Khubilai Khan

The exhibition is made possible by Bank of America.

The exhibition is also made possible by the E. Rhodes and Leona B. Carpenter Foundation, The Andrew W. Mellon Foundation, The Dillon Fund, The Henry Luce Foundation, Wilson and Eliot Nolen, The Miriam and Ira D. Wallach Foundation, the Oceanic Heritage Foundation, the National Endowment for the Arts, Florence and Herbert Irving, and Jane Carroll.

It is supported by an indemnity from the Federal Council on the Arts and the Humanities.

The catalogue is made possible by The Andrew W. Mellon Foundation.

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The World of Khubilai Khan: Chinese Art in the Yuan Dynasty - A Retrospective

Program information

The exhibition The World of Khubilai Khan: Chinese Art in the Yuan Dynasty highlights the new art forms and styles created in China under the Yuan dynasty. The unification of China under the Khubilai Khan and the massive influx of foreign craftsmen from all over the vast Mongol Empire generated over a century of incredible artistic and creative innovation.

James Watt traces the evolution of the arts under the Yuan dynasty—and the history of the Mongol Empire—through images and patterns as they moved across Asia, brought by extraordinary craftsmen from the once-great Central Asian cities to the new Mongol capitals. These craftsmen brought styles from West Asia, India, and even Europe to Khubilai's new capital of Beijing, creating new forms by blending styles, images, and techniques, and contributing to the incredible evolution of the arts in Yuan China.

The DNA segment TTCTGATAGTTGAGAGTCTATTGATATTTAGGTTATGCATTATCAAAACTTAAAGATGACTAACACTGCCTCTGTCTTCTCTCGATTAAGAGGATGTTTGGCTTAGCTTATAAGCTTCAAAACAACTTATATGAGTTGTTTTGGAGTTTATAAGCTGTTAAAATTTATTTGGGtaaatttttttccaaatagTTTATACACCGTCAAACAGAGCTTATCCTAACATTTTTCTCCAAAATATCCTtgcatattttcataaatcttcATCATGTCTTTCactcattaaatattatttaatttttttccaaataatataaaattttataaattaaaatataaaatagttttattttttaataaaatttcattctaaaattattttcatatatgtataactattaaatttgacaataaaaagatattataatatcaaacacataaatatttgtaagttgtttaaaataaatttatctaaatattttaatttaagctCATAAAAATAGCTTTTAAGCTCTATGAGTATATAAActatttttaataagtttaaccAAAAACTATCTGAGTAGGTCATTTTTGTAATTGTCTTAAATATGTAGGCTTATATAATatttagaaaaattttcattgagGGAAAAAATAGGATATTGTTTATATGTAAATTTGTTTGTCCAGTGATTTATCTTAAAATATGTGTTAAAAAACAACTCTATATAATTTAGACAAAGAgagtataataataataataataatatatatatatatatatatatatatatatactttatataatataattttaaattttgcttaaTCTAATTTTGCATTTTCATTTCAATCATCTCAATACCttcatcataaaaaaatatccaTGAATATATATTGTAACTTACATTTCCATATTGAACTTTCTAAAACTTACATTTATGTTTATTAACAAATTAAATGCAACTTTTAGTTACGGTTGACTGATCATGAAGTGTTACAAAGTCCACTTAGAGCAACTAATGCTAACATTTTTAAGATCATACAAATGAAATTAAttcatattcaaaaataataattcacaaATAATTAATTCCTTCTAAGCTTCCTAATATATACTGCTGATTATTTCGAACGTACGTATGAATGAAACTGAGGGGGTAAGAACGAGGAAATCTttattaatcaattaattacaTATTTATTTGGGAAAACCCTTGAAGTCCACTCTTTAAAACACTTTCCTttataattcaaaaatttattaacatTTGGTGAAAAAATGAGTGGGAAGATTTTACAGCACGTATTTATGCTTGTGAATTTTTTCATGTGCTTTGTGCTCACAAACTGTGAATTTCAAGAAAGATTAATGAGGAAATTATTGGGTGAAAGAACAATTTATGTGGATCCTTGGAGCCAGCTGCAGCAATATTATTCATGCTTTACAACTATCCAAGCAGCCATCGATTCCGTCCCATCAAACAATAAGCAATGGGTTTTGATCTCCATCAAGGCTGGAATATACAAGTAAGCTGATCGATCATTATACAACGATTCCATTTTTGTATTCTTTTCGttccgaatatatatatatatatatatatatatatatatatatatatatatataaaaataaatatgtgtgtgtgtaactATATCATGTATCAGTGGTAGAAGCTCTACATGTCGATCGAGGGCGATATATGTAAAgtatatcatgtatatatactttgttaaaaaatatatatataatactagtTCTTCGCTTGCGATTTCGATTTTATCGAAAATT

James C. Y. Watt, Brooke Russell Astor Chairman, Department of Asian Art, The Metropolitan Museum of Art

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The World of Khubilai Khan

Chinese Art in the Yuan Dynasty

September 28, 2010–January 2, 2011

Accompanied by a catalogue

This exhibition covers the period from 1215, the year of Khubilai's birth, to 1368, the year of the fall of the Yuan dynasty in China founded by Khubilai Khan, and features every art form, including paintings, sculpture, gold and silver, textiles, ceramics, lacquer, and other decorative arts, religious and secular. The exhibition highlights new art forms and styles generated in China as a result of the unification of China under the Yuan dynasty and the massive influx of craftsmen from all over the vast Mongol Empire—with reverberations in Italian art of the fourteenth century.